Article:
Stasek explained that simple decisions companies make--such as which city to construct a new office in--can mean the difference in a half-million dollars in city tax revenue.
Similarly, she argued that local businesses have taken advantage of the vagaries of e-commerce by lobbying to avoid charging sales tax on some items, like software that can be transferred from computer to computer online. Where once cities could count on revenue from the sale of software packages that were shipped out from local warehouses, it's now less clear where the software technically originates from, a loophole companies have used to avoid charging any tax at all.
But perhaps John Ciacchella, vice president at A.T. Kearney, best summed up the dilemma facing residents, government officials and corporate leaders as they attempt to strike an accord in the valley that will serve the interests of everyone.
"At the risk of being a little bit controversial, there's been a lot of finger-pointing today," he said. "What we need is a little more vision to tie the individual perspectives together."
Ciacchella argued that what will save the valley--if anything can--is fostering a stronger dialogue between the different groups that are being impacted by the dot-com boom. Stronger efforts need to be made to see that future growth is planned and controlled and is inclusive of more of the area's population, he said.
Panelists warned of the Los Angeles-like sprawl that could easily turn the Valley's rolling green hills into waves of concrete and steel, and they looked to cities like Portland, Oregon, that have thus far been successful in enforcing aggressive plans to restrict growth.
Insisting that developers build up rather than out, Portland has fostered a condensed downtown and an efficient mass transit that allows people to live and work comfortably within city limits. The city has also allowed for the preservation of the surrounding forests and open-spaces, which give the area its unique beauty.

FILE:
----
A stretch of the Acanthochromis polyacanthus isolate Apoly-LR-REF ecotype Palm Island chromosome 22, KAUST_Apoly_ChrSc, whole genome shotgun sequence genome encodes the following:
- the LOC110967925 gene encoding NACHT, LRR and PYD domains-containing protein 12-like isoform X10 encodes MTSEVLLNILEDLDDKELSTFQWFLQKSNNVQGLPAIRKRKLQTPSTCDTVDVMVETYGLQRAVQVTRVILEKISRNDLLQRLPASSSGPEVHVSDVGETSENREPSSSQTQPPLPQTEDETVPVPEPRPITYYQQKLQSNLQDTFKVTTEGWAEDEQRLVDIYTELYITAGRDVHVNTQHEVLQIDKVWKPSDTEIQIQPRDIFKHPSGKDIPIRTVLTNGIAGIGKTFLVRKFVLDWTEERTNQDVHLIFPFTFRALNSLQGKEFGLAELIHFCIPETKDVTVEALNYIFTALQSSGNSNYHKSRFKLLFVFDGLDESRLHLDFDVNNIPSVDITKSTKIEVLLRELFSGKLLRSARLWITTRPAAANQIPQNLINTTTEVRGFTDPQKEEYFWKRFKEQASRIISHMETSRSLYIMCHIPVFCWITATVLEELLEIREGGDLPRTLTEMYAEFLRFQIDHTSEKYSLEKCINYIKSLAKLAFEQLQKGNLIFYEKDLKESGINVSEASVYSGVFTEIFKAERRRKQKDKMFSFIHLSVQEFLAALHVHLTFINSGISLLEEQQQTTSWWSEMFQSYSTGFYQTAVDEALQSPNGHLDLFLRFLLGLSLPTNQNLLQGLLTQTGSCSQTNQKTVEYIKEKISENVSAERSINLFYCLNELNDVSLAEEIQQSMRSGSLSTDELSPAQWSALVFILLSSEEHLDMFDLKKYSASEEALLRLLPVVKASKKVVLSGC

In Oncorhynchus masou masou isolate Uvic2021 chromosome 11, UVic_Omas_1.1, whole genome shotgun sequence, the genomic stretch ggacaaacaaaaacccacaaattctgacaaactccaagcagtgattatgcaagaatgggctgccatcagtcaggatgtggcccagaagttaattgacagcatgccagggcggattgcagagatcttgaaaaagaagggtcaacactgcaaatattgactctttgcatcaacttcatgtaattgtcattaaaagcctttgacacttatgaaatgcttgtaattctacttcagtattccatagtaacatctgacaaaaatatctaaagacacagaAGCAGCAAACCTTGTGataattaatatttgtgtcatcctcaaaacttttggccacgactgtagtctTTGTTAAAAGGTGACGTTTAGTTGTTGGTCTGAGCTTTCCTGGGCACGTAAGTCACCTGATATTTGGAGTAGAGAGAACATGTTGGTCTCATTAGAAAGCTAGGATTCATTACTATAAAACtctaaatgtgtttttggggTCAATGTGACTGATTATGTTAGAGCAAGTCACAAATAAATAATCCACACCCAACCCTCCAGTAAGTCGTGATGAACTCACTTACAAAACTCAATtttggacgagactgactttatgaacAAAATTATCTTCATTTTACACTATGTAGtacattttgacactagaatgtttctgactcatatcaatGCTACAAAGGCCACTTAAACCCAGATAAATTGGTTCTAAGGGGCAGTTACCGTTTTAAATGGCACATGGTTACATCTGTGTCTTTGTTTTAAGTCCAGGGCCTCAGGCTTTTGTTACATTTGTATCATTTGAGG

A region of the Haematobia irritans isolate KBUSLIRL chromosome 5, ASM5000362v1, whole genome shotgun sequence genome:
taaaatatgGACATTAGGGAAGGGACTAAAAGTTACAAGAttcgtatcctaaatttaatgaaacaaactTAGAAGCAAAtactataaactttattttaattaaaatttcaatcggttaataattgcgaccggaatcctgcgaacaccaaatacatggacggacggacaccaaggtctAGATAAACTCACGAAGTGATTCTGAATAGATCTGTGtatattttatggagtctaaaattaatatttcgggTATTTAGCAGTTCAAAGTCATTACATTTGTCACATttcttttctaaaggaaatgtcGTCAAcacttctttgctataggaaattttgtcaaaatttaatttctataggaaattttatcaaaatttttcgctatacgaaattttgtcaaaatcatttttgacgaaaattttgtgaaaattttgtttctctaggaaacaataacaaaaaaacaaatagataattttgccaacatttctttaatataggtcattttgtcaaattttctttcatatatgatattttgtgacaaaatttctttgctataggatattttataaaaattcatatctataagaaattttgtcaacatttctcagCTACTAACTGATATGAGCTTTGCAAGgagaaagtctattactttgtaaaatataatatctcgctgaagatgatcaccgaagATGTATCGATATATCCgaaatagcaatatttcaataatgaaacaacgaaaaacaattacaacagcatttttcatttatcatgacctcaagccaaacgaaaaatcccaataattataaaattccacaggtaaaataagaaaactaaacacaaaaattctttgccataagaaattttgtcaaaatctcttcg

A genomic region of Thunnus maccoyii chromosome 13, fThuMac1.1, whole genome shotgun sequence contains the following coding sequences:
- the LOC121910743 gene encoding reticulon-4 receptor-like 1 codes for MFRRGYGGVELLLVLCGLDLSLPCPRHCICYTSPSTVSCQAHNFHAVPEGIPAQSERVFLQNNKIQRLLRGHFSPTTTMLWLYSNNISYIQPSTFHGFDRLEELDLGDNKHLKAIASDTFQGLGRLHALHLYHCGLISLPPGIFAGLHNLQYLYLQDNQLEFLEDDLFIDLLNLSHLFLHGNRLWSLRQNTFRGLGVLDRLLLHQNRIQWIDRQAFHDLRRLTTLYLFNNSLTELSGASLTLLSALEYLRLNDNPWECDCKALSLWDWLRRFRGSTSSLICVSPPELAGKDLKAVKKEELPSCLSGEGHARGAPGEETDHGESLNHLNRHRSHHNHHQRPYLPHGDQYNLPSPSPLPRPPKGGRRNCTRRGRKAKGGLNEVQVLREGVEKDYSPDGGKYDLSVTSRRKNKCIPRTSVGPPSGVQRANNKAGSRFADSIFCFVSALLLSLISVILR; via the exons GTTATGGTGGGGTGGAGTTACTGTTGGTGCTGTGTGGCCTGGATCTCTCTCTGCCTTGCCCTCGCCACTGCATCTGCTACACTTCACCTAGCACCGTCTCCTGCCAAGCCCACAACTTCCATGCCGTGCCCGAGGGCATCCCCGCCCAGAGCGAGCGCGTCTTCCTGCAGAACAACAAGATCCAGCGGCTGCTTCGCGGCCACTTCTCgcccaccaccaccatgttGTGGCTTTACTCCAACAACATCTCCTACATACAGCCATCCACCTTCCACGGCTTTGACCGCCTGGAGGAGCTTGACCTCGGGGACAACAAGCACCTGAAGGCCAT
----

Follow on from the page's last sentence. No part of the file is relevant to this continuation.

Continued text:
While the challenges facing the Valley, in their totality, can appear so vast as to be insurmountable, solutions are most likely to be reached one step at a time, panelists noted. The local leaders suggested even the small step of voting to extend BART to San Jose could make an enormous difference in the traffic crunch.
Meanwhile, Debra Dunn, vice president of strategy and corporate operations for Hewlett-Packard Company, suggested that taking a more long-range perspective to economic sustainability may help bridge corporate and civic concerns.
"It's kind of a no-brainer that we need to look at the communities close to us," she said.
Dunn urged local companies to focus on the incredibly diverse and untapped population of workers here in the Valley--from East Menlo Park to Redwood City to East Palo Alto--many of whom would happily join the technology sector if only they had the qualifications and training they need to be viable applicants.
As an example of corporate efforts to bridge the gap, Dunn said that HP has been working with local agencies to set up local technology training programs for adults. And while the training doesn't guarantee that workers will find themselves an HP job at the end of the road, it at least offers a step in the right direction.
HP is also teaming up with poorer school districts like Ravenswood in East Palo Alto to provide resources and training that will help students gain hands-on math, science and technology skills that will prepare them for jobs in the high-tech sector. Promising high school graduates in underserved communities are also eligible for college scholarships and internships at HP--support the company hopes will help students "cross the digital divide" and bring a fresh perspective to the industry.
"This is a happy case where companies can address self-interest and do something good at the same time," said Dunn.